Cera watched his back for a moment and then returned to her side of the fire. Tor reluctantly relinquished his anger for the moment and slid down beside her. Cera curled up beside the lion and watched Laskar’s prone figure across the fire. He was holding something crucial back, something he was refusing to divulge. Would he tell her tomorrow? What mission had he undertaken that had led to his horrible transformation…and was his apparent return to reality permanent?

(Life Unfettered)….part IV

  • Posted on August 9, 2012 at 8:40 pm

It took quite a while to get the castanic securely bound. He struggled fiercely, using his long overgrown nails and even his teeth as weapons. Cera had to use all her skill to ensure he was properly tied and that she didn’t hurt him in the progress. Even using all her skill they both ended up with a few extra scratches. Cera used a piece of cloth from her pack to wipe the blood from her cheek. The castanic, Laskar, was also bleeding but his blood seemed strangely thicker and darker in color, almost black.

After she had cleaned herself as well as she could she settled back on the ground a distance away and stared at him. She had tied his hands together and wrapped the rope around his arms to keep him from flailing. Now he sat, malevolently staring at her, like a fettered wildcat. She would have to carry him from the forest and through the valley. Tor rumbled angrily at the idea. Winded as she was from their intense scuffle she felt almost the same way as Tor at the prospect of hoisting the bound man onto the back of the lion.

In the midst of the forest, the trees tall and branches reaching overhead, it was hard to pinpoint the time of day but she gauged it was nearly midday. Cera decided to have a small meal to regain her strength before she tangled again with her new ‘friend’. Leaning against Tor’s flank, she reached up and pulled a wrapped parcel from her pack. Inside was a portion of dried fruit and meat along with a piece of thick dark bread. She pulled a hunk of meat off and tossed it over her shoulder. Tor caught it expertly. As she dug into the remainder she glanced up at her prisoner. He stared at her rabidly, his tongue flicking from between his teeth to lick his lips.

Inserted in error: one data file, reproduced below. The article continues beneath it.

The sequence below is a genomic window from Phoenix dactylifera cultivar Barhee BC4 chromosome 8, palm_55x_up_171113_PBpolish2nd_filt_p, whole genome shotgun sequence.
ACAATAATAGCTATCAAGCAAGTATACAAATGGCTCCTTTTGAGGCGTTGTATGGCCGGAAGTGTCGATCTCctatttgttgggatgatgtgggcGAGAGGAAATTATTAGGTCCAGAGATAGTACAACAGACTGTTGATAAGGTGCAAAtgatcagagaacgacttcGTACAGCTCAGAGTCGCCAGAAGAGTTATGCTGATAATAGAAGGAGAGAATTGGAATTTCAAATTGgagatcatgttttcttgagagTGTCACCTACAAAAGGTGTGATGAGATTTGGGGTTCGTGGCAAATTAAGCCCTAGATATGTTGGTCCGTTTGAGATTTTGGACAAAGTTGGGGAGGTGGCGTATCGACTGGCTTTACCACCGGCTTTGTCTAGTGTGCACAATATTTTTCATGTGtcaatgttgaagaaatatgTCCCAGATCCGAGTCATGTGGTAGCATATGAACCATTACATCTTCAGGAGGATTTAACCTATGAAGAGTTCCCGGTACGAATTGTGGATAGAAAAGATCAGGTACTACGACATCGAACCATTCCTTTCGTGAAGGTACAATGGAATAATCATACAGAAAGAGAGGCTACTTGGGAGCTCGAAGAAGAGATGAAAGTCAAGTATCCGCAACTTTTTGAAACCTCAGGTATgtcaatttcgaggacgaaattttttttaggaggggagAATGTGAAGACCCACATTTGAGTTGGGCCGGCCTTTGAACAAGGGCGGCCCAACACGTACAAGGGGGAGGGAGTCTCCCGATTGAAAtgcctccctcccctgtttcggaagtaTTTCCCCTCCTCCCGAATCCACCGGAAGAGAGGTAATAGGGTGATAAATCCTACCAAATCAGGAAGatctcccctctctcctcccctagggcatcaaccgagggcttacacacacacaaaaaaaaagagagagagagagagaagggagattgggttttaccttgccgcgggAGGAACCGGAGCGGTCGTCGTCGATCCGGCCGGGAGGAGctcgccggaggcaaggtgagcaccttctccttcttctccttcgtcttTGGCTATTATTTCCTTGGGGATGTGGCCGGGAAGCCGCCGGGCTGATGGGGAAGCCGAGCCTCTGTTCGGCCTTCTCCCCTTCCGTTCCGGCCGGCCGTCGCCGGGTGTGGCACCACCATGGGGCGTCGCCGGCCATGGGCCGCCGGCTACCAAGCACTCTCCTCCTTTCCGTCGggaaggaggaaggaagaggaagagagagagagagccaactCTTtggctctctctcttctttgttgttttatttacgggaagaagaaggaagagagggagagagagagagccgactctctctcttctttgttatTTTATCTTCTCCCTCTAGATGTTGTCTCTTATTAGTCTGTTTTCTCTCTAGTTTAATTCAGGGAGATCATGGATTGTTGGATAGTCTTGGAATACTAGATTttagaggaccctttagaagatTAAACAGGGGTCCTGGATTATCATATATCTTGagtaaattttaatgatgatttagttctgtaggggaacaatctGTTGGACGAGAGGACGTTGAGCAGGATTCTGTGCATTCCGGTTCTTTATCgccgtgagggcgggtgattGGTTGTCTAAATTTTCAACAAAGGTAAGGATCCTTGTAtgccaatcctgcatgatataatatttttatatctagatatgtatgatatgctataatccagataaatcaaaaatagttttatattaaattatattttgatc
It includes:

“I suppose you’re hungry?” She asked. Instead of answering her a small line of drool escaped from the sides of his mouth and he scooted towards her awkwardly.

Tor grumbled a warning, his muscles tensing. Cera laid a calming hand against the lion’s side and broke a piece from the bread. Slowly she crept over to the bound man. He stopped the moment she began to move, eyeing her suspiciously like a trapped animal. If he had been free Cera was certain he might have turned and bolted. Hesitantly Cera reached out the hunk of bread. With his hands bound behind him she would have to get the bread dangerously close to his face in order for him to grab it. The thought of him foregoing the bread and taking a bite from her arm had not failed to cross her mind. But she was wearing leather bracers and she doubted that even he, crazed and enraged, would be able to cause too much damage. Besides, with Tor watching over like an overprotective and oversized mothering hen, the man would be a fool to try anything.

Slowly she reached out, the bread wavering a few inches from his mouth. As quick as a coiled snake Laskar jerked his head forward and snatched the bread from her fingers, leaning back to gulp and swallow the morsel. The movement was so sudden that it surprised her and she fell back on her backside in surprise. Laskar gulped down the dry bread, sputtering out crumbs as he choked in his haste to swallow it.